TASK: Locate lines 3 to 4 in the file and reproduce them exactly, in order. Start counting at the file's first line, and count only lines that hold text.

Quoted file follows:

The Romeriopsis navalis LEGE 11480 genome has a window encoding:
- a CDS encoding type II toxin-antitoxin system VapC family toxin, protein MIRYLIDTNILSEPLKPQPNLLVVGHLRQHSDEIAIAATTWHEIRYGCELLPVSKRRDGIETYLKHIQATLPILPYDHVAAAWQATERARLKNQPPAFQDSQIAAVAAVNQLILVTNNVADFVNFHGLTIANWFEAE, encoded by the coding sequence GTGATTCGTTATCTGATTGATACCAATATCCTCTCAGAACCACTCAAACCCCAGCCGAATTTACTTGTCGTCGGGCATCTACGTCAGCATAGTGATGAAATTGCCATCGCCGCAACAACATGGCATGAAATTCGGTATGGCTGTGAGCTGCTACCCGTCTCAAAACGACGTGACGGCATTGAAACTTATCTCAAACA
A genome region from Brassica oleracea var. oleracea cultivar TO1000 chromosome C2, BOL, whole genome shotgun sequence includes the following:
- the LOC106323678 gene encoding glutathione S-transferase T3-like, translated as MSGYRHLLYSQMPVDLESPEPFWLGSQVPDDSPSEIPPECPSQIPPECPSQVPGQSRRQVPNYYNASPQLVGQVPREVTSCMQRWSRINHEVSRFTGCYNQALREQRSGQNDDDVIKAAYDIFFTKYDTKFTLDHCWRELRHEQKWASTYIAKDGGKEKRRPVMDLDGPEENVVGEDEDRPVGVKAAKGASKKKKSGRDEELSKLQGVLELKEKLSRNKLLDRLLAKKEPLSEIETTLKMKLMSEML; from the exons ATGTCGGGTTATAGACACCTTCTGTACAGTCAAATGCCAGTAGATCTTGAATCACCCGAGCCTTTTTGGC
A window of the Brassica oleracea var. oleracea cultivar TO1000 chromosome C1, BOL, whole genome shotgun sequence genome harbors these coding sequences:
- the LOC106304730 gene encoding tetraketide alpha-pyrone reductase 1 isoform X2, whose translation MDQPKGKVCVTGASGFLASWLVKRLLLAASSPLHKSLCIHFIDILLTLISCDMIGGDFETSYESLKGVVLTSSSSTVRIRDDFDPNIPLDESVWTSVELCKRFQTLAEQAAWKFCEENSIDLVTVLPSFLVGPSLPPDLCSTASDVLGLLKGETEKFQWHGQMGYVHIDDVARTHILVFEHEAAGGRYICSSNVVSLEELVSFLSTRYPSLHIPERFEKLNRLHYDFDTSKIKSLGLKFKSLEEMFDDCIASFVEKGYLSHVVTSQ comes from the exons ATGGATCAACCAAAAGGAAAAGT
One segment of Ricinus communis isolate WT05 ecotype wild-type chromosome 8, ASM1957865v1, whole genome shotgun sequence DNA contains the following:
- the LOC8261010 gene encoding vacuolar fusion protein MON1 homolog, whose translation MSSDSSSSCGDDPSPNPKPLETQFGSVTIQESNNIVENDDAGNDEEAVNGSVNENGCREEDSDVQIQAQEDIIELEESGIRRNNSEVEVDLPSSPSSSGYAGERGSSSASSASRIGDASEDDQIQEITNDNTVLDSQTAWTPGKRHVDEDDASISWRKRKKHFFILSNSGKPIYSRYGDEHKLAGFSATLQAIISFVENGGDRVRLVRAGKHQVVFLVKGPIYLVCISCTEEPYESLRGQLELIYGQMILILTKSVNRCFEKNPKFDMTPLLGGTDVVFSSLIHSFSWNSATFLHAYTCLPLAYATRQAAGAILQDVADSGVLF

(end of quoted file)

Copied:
A genome region from Brassica oleracea var. oleracea cultivar TO1000 chromosome C2, BOL, whole genome shotgun sequence includes the following:
- the LOC106323678 gene encoding glutathione S-transferase T3-like, translated as MSGYRHLLYSQMPVDLESPEPFWLGSQVPDDSPSEIPPECPSQIPPECPSQVPGQSRRQVPNYYNASPQLVGQVPREVTSCMQRWSRINHEVSRFTGCYNQALREQRSGQNDDDVIKAAYDIFFTKYDTKFTLDHCWRELRHEQKWASTYIAKDGGKEKRRPVMDLDGPEENVVGEDEDRPVGVKAAKGASKKKKSGRDEELSKLQGVLELKEKLSRNKLLDRLLAKKEPLSEIETTLKMKLMSEML; from the exons ATGTCGGGTTATAGACACCTTCTGTACAGTCAAATGCCAGTAGATCTTGAATCACCCGAGCCTTTTTGGC